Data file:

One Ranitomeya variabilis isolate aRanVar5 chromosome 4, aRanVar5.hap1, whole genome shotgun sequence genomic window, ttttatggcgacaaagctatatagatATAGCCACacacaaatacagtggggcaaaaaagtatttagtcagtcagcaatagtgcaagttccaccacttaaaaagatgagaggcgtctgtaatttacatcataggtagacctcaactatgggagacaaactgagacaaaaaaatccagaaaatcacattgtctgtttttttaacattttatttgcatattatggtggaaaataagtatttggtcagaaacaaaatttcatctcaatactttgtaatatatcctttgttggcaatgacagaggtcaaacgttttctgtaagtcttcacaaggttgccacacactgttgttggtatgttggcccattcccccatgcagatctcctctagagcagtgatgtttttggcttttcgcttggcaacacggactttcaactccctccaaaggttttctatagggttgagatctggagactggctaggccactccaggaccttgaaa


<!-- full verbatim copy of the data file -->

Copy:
One Ranitomeya variabilis isolate aRanVar5 chromosome 4, aRanVar5.hap1, whole genome shotgun sequence genomic window, ttttatggcgacaaagctatatagatATAGCCACacacaaatacagtggggcaaaaaagtatttagtcagtcagcaatagtgcaagttccaccacttaaaaagatgagaggcgtctgtaatttacatcataggtagacctcaactatgggagacaaactgagacaaaaaaatccagaaaatcacattgtctgtttttttaacattttatttgcatattatggtggaaaataagtatttggtcagaaacaaaatttcatctcaatactttgtaatatatcctttgttggcaatgacagaggtcaaacgttttctgtaagtcttcacaaggttgccacacactgttgttggtatgttggcccattcccccatgcagatctcctctagagcagtgatgtttttggcttttcgcttggcaacacggactttcaactccctccaaaggttttctatagggttgagatctggagactggctaggccactccaggaccttgaaa